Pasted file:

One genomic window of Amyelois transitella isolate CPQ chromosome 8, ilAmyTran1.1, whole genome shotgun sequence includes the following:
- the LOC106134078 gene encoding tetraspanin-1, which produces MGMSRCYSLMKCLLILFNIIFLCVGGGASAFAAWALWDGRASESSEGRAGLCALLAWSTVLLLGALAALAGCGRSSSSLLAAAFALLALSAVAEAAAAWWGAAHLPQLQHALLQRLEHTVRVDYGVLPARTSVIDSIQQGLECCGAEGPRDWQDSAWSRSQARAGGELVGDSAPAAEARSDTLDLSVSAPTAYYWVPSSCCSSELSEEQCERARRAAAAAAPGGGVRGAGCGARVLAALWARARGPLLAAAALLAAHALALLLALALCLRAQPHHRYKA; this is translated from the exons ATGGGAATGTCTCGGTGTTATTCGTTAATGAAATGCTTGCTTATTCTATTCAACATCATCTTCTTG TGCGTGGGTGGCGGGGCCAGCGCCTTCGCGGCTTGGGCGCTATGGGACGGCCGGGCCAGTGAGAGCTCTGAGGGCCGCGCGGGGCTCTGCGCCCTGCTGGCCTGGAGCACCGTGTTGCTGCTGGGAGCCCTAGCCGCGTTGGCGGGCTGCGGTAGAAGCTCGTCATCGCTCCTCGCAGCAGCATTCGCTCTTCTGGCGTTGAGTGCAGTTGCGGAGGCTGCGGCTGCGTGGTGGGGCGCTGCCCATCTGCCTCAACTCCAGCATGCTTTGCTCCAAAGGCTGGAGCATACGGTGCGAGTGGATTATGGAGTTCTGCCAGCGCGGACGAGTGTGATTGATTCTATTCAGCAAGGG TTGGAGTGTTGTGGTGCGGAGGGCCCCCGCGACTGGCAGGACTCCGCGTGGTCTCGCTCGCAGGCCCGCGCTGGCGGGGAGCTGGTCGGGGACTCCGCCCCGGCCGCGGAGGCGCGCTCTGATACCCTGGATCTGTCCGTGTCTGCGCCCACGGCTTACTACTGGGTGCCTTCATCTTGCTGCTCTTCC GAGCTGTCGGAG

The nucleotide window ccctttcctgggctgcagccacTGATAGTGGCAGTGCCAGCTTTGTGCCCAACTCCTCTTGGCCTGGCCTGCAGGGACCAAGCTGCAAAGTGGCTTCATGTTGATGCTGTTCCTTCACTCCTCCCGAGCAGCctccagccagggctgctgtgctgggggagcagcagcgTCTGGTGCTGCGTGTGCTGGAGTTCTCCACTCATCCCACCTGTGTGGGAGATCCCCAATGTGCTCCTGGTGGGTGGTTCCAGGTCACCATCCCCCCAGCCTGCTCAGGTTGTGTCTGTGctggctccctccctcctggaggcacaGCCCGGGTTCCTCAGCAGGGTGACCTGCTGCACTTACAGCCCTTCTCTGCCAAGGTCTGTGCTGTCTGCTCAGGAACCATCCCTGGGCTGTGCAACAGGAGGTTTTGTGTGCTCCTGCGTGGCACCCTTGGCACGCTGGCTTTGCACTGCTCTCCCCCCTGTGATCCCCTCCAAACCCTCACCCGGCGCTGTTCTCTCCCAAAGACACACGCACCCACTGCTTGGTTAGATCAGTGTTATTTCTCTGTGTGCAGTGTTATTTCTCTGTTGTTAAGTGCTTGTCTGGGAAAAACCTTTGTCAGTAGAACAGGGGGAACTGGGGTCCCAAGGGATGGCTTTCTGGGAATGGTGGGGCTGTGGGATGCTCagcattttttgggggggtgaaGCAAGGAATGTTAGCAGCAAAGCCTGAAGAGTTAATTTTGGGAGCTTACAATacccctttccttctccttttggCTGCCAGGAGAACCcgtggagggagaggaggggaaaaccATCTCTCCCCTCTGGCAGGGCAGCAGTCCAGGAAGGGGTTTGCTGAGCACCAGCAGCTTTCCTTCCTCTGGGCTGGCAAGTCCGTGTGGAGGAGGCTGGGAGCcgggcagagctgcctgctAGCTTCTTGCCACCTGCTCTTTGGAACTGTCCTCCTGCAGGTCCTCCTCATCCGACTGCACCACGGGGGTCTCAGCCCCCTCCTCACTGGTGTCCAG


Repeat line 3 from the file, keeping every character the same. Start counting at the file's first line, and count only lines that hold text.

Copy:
The nucleotide window ccctttcctgggctgcagccacTGATAGTGGCAGTGCCAGCTTTGTGCCCAACTCCTCTTGGCCTGGCCTGCAGGGACCAAGCTGCAAAGTGGCTTCATGTTGATGCTGTTCCTTCACTCCTCCCGAGCAGCctccagccagggctgctgtgctgggggagcagcagcgTCTGGTGCTGCGTGTGCTGGAGTTCTCCACTCATCCCACCTGTGTGGGAGATCCCCAATGTGCTCCTGGTGGGTGGTTCCAGGTCACCATCCCCCCAGCCTGCTCAGGTTGTGTCTGTGctggctccctccctcctggaggcacaGCCCGGGTTCCTCAGCAGGGTGACCTGCTGCACTTACAGCCCTTCTCTGCCAAGGTCTGTGCTGTCTGCTCAGGAACCATCCCTGGGCTGTGCAACAGGAGGTTTTGTGTGCTCCTGCGTGGCACCCTTGGCACGCTGGCTTTGCACTGCTCTCCCCCCTGTGATCCCCTCCAAACCCTCACCCGGCGCTGTTCTCTCCCAAAGACACACGCACCCACTGCTTGGTTAGATCAGTGTTATTTCTCTGTGTGCAGTGTTATTTCTCTGTTGTTAAGTGCTTGTCTGGGAAAAACCTTTGTCAGTAGAACAGGGGGAACTGGGGTCCCAAGGGATGGCTTTCTGGGAATGGTGGGGCTGTGGGATGCTCagcattttttgggggggtgaaGCAAGGAATGTTAGCAGCAAAGCCTGAAGAGTTAATTTTGGGAGCTTACAATacccctttccttctccttttggCTGCCAGGAGAACCcgtggagggagaggaggggaaaaccATCTCTCCCCTCTGGCAGGGCAGCAGTCCAGGAAGGGGTTTGCTGAGCACCAGCAGCTTTCCTTCCTCTGGGCTGGCAAGTCCGTGTGGAGGAGGCTGGGAGCcgggcagagctgcctgctAGCTTCTTGCCACCTGCTCTTTGGAACTGTCCTCCTGCAGGTCCTCCTCATCCGACTGCACCACGGGGGTCTCAGCCCCCTCCTCACTGGTGTCCAG